Concavispina biseridens (Zhao et al. 2013) is a new thalattosaur (Fig. 1) that nests with the two Xinpusaurus specimens (Figs. 2, 3), but at the base of their clade. Rather than having a sharp-pointed rostrum, Concavispina had a broad, nearly spoon-bill premaxilla. The low blunt maxillary teeth appeared in two rows on each side, an inner and right next to it, an outer. The rostrum and mandible both tilted up. One can imagine this genus was a bottom-feeder, crushing small prey items with that bill and teeth, convergent, perhaps, with the living platypus (Ornithorhynchus anatinus).
Atypical for thalattosaurs, many of the vertebral spines were embayed dorsally, producing two spikes per spine fore and aft. This concave dorsal spine trait inspired the generic name. The twin teeth inspired the specific name. By convergence, there is an almost pre-snake-like morphology here, with such small limbs and so many ribs. Curious that so many sacral transverse processes were present on that odd-shaped ilium. I count five.
Concavispina is certainly a derived taxon, but it nests at the base of the even more derived sword-bills in the genus Xinpusaurus. Odd that all three of these oddballs nest so close to the base of the thalattosauria, just outside of Ichthyosauria and another platypus-like oddball (apparently by convergence), Hupehsuchus (Fig. 4). All these taxa had their origins near the derived mesosaur, Wumengosaurus, which we looked at earlier.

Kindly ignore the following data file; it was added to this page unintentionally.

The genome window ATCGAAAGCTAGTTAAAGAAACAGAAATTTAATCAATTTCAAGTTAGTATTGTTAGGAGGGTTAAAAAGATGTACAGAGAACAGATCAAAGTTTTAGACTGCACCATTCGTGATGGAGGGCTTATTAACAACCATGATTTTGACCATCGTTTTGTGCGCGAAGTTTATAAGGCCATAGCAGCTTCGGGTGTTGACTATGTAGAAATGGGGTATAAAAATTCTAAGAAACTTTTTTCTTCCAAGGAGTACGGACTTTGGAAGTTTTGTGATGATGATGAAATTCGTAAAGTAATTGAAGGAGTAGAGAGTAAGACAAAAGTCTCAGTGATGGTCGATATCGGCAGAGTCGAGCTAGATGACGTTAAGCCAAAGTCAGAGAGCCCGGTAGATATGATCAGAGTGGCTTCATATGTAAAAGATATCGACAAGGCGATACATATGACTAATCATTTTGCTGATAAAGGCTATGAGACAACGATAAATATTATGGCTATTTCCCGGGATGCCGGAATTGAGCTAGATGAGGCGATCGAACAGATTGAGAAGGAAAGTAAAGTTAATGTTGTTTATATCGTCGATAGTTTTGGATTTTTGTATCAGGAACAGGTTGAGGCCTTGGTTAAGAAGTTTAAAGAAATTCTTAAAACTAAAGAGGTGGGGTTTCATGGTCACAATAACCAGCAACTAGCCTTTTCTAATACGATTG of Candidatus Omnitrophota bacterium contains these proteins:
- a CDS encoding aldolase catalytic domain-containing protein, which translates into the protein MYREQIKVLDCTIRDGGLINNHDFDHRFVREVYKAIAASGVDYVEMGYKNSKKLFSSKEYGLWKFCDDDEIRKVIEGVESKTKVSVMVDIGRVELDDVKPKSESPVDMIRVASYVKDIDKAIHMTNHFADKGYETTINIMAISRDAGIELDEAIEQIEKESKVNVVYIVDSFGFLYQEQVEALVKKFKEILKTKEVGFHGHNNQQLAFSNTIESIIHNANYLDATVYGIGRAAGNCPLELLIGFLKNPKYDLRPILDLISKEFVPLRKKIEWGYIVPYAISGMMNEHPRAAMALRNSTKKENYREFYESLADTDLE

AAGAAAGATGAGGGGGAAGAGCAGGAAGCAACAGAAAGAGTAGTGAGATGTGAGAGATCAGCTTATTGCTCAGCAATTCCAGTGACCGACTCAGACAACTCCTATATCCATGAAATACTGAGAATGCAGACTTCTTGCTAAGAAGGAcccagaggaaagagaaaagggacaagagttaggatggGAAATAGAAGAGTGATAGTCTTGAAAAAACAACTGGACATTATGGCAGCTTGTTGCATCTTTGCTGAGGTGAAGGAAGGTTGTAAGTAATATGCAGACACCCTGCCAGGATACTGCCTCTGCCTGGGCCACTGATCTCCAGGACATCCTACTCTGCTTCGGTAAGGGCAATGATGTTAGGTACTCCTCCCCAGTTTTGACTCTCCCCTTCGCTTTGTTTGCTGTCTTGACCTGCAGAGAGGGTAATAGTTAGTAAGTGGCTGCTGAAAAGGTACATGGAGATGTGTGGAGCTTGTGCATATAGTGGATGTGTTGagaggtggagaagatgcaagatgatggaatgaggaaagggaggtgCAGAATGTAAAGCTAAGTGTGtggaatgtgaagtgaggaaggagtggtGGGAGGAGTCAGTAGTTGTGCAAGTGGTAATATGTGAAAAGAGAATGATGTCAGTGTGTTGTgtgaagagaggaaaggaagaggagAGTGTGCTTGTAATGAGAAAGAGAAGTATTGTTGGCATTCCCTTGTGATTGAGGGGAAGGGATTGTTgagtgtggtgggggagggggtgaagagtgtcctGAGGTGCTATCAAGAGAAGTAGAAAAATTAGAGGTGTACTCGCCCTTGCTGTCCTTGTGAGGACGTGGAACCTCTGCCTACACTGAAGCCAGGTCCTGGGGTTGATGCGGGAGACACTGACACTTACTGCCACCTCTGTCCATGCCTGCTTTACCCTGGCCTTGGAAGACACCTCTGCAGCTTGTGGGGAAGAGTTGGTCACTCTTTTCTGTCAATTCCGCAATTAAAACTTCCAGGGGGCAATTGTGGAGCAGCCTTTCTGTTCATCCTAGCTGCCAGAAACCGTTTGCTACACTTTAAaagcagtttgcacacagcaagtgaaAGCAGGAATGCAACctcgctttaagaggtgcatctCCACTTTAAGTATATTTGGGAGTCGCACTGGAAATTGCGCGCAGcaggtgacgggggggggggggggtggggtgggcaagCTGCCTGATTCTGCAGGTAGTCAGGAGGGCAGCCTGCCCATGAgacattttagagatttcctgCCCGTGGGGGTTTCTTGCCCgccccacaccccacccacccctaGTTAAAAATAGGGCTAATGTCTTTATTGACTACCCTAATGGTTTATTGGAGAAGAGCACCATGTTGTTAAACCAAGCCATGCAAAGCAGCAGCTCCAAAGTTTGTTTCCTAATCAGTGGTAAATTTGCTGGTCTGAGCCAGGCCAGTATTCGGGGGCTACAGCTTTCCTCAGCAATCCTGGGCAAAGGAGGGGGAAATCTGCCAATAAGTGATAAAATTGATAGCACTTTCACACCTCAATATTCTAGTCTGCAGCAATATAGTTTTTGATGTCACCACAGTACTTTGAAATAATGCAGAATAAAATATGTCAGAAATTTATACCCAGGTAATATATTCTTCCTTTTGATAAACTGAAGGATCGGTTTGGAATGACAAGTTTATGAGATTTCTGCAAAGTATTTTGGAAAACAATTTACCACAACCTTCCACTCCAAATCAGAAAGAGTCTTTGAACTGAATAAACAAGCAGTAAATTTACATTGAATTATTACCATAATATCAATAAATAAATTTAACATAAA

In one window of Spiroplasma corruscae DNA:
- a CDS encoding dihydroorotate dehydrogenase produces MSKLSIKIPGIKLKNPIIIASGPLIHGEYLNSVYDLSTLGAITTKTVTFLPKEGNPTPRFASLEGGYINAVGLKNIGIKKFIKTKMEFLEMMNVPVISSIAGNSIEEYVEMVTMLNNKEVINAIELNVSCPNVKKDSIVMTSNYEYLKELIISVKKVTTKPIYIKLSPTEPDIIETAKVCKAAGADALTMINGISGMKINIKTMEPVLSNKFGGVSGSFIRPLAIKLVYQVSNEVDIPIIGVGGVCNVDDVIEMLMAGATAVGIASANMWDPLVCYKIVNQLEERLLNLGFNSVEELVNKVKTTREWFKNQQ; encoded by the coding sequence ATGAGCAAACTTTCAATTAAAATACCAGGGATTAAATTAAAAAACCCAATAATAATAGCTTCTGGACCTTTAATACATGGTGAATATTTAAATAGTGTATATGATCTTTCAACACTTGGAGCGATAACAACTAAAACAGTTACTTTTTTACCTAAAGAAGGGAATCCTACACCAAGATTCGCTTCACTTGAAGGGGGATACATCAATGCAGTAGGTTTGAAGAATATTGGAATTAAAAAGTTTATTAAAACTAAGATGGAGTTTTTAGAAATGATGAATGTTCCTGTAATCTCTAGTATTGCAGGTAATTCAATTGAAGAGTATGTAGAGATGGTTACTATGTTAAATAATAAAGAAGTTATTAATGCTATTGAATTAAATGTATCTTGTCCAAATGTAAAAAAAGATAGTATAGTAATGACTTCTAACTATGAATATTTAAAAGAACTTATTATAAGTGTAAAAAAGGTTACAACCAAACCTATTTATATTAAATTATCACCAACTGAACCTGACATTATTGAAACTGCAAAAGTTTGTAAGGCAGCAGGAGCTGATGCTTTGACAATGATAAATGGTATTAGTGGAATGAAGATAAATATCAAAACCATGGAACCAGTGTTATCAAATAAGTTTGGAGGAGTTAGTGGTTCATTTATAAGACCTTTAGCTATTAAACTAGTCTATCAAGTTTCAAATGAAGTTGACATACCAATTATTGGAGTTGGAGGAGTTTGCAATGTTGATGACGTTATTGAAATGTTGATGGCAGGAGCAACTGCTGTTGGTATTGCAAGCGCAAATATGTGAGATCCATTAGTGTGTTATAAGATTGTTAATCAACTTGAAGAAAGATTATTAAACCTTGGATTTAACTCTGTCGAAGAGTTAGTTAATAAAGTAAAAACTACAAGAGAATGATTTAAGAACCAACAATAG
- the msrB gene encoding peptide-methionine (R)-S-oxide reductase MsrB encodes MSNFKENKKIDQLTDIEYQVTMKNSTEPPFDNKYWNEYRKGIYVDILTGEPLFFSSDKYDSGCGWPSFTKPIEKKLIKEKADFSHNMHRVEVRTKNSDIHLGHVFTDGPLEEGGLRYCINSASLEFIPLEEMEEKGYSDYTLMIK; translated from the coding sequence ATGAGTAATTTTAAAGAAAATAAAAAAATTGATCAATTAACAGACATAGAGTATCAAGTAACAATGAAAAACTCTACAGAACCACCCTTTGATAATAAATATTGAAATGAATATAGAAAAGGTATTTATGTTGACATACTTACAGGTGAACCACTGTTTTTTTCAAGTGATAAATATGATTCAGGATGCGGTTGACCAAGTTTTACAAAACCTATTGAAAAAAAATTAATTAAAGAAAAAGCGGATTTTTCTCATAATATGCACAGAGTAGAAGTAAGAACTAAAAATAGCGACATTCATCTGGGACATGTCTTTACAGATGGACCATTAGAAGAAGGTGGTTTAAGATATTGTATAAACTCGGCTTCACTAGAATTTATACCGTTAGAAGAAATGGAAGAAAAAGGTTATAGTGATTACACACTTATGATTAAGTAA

We’ll take a closer look a Hupehsuchus and Xinpusaurus in future posts.
And what was it about Utatsusaurus that helped transform it, over time, into the variety of ichthyosaurs we now recognize?
As always, I encourage readers to see specimens, make observations and come to your own conclusions. Test. Test. And test again.
Evidence and support in the form of nexus, pdf and jpeg files will be sent to all who request additional data.
Zhao L-J, Liu J, Li C and He T 2013. A new thalattosaur, Concavispina biseridens gen. et sp. nov. from Guanling, Guizhou, China. Vertebrata PalAsiatica 24-28.